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Lyons, Russell (2011) "The Spread of Evidence-Poor Medicine via Flawed 
Social-Network Analysis," /Statistics, Politics, and Policy/: Vol. 2: 
Iss. 1, Article 2.
*DOI:* 10.2202/2151-7509.1024
*Available at:*

The chronic widespread misuse of statistics is usually inadvertent, not 
intentional. We find cautionary examples in a series of recent papers by 
Christakis and Fowler that advance statistical arguments for the 
transmission via social networks of various personal characteristics, 
including obesity, smoking cessation, happiness, and loneliness. Those 
papers also assert that such influence extends to three degrees of 
separation in social networks. We shall show that these conclusions do 
not follow from Christakis and Fowler's statistical analyses. In fact, 
their studies even provide some evidence against the existence of such 
transmission. The errors that we expose arose, in part, because the 
assumptions behind the statistical procedures used were insufficiently 
examined, not only by the authors, but also by the reviewers. Our 
examples are instructive because the practitioners are highly reputed, 
their results have received enormous popular attention, and the journals 
that published their studies are among the most respected in the world. 
An educational bonus emerges from the difficulty we report in getting 
our critique published. We discuss the relevance of this episode to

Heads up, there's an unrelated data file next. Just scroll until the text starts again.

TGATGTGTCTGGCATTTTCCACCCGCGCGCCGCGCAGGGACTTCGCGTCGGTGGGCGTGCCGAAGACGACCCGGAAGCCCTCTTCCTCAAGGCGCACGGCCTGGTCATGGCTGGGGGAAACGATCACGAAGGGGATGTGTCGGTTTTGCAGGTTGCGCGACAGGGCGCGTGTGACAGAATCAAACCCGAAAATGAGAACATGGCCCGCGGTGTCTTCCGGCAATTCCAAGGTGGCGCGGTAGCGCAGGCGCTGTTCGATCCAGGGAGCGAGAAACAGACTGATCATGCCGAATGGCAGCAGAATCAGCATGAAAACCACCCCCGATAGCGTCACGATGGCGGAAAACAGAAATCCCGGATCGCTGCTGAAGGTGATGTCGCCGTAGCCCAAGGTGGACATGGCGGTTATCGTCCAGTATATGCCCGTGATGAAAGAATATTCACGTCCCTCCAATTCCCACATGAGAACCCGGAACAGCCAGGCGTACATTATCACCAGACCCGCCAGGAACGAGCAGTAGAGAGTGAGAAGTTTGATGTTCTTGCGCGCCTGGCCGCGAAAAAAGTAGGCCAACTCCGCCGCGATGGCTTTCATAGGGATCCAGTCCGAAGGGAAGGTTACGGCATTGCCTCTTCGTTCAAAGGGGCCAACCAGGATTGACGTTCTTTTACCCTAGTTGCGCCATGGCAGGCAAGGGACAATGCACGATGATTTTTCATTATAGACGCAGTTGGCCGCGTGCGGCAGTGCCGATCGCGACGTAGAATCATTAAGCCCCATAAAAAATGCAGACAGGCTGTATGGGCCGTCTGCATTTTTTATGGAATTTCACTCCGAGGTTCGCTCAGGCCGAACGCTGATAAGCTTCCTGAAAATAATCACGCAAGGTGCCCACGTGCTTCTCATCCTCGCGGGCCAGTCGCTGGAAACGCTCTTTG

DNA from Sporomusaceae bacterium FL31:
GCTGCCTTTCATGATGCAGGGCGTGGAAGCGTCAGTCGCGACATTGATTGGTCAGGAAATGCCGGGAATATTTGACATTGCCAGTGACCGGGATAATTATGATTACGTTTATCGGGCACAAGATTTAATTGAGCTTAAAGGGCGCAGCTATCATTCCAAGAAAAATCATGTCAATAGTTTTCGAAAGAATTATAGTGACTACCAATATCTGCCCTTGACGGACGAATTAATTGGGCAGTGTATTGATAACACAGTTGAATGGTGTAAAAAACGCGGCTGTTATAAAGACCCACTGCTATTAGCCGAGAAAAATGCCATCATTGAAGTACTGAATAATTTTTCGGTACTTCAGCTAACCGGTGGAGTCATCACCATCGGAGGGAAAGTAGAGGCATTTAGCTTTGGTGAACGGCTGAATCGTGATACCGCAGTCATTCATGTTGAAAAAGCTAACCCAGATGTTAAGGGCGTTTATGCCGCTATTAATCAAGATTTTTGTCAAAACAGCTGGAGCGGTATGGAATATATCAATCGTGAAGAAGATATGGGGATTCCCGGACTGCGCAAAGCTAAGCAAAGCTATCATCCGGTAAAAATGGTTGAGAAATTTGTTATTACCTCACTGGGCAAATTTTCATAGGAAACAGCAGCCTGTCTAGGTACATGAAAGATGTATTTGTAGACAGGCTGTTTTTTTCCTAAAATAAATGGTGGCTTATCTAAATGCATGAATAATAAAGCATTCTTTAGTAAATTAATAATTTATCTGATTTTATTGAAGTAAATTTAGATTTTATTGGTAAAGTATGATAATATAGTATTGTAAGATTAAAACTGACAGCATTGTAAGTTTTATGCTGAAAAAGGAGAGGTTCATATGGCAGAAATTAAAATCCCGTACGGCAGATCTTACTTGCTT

understanding statistical literacy and the role of scientific review, as 
well as to reforming statistics education

... summarizing the major problems with C&F's studies:
1. The data are not available to others.
2. The unavailable data are sparse for friendships.
3. The models used to analyze the sparse data contradict the data and 
the conclusions.
4. The method used to estimate the dubious models does not apply.
5. The statistical significance tests from the questionable estimates do 
not show
the proposed differences.
6. The wrongly proposed differences do not distinguish among homophily, 
and induction.
7. Associations at a distance are better explained by homophily than by 

Prof. Ilan Talmud, Ph.D.
Head, Economic Sociology, Department of Sociology and Anthropology,
University of Haifa
Phones: 972-4-8240992 (office direct)
972-4-8240995 / 8249505 (secretaries)
(cell) 972-522-220914 Fax: 972-4-8240819

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